What Are Clavicle Injuries?

What Are Clavicle Injuries?


The clavicle or collarbone is a curved bone that runs from the breastbone to the shoulder blades. It connects the shoulder blade and shoulder to the front part of the chest wall. The clavicle is susceptible to fractures because it lies close to the surface of the skin above several important nerves and blood vessels. Sternoclavicular and acromioclavicular joints are at the ends of the collarbone. Sternoclavicular joint is near the neck region, whereas, acromioclavicular joint is where the collarbone ends connecting the shoulder.

Collarbone fracture and shoulder separations are most common amongst sports players who play soccer, football and hockey. Infants, too, can sometimes suffer a broken collarbone during the birth process.

  • Causes:

Collarbone fractures are often caused by a direct blow to the shoulder. This can happen due to a fall and directly landing on your shoulder or because of a sudden massive jerk, eg. car accident. Clavicle fracture can also happen when you fall onto an outstretched arm or a blow to the outside of the shoulder.

  • Symptoms:

When your collar bone is broken or fractured, you might feel a crack and it’ll become very difficult for your to move your arm. Additional difficulties and symptoms include:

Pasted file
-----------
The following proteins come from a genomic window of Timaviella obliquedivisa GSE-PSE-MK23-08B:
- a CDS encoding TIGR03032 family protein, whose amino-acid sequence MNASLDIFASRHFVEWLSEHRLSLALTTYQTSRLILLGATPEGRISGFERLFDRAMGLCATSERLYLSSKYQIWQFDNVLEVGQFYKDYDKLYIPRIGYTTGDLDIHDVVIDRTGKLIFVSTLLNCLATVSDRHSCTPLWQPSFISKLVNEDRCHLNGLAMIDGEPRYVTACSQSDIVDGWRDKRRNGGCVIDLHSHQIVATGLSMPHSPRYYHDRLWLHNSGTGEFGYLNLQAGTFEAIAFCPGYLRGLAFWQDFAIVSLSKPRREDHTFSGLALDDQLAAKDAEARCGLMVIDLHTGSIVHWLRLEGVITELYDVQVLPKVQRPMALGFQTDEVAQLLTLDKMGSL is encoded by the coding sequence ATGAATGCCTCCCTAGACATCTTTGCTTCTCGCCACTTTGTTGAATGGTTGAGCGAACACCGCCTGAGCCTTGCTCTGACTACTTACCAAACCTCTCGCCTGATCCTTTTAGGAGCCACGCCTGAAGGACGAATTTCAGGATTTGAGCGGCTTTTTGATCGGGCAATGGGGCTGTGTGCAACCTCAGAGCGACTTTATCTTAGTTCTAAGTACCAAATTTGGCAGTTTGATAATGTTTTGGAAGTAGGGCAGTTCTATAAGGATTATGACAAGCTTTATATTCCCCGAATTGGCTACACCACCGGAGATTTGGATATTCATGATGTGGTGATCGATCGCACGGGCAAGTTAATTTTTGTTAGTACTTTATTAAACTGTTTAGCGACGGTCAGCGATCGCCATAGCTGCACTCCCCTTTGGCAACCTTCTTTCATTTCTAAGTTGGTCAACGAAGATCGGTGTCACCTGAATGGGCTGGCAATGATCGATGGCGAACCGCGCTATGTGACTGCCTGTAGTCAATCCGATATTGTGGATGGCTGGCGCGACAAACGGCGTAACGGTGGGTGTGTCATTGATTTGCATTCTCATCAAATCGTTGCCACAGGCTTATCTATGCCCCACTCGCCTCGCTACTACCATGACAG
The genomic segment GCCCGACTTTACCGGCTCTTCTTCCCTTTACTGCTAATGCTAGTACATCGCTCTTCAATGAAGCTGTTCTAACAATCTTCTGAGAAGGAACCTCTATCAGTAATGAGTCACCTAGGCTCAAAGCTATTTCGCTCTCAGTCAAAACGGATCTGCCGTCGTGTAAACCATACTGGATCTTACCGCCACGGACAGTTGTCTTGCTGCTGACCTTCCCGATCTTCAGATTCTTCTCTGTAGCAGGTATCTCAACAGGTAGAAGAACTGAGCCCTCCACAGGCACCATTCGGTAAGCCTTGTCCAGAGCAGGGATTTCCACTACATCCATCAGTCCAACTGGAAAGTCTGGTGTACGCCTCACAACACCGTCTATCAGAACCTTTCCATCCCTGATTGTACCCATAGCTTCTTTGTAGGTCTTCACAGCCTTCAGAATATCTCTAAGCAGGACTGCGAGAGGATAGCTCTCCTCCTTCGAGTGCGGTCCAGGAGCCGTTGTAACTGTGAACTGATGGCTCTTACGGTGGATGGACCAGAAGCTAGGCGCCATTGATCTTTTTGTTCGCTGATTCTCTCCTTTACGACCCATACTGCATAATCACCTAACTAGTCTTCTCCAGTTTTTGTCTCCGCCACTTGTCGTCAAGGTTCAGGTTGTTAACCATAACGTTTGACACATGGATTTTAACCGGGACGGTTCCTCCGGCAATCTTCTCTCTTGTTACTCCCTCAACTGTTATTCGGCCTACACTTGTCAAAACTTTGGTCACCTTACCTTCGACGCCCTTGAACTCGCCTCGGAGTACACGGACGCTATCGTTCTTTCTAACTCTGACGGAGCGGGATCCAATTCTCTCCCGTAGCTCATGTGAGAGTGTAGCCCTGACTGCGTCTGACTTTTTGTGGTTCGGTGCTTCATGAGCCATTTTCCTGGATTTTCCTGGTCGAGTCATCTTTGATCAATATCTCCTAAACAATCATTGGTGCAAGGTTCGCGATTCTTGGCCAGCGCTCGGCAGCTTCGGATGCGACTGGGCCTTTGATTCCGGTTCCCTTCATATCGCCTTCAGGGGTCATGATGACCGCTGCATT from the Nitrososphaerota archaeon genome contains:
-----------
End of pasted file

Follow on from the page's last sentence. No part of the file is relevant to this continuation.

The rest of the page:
Inability to lift your arm
A grinding sensation when you attempt to raise or move your arm
A bulge on or near your shoulder region
Crackling sound when you try to move your shoulder

  • Risk Factors:

The collarbone doesn’t harden completely until you reach 20 years of age. Hence, children and teenagers are at high risk of a broken collarbone. After 20, the risk decreases, but then rises again when you begin to grow older than 40 years, as bone strength starts decreasing with age.

  • Treatments:

Broken collarbones can heal without surgery. However, you may have to undergo a surgery if the broken ends of the bones have shifted out of place and do not line up correctly.

Immediately after injury, immobilize your broken shoulder for which you may have to wear an arm sling. However, in most cases it is important to begin some movement to minimize stiffness in your shoulder while you’re still wearing the sling. But make sure you do that only when your physiotherapist asks you to do so. Once your sling has been removed, your doctor may advise you to perform some rehabilitation exercises or physical therapy. Physical therapies will help you regain muscle strength, flexibility and joint motion.

Once your bone begins to heal, the pain will gradually decrease. Slowly and gently your physiotherapist will ask you to perform shoulder and elbow exercises. These exercises will help prevent stiffness and weakness. He may later ask you to perform strenuous exercises once the fracture is completely healed.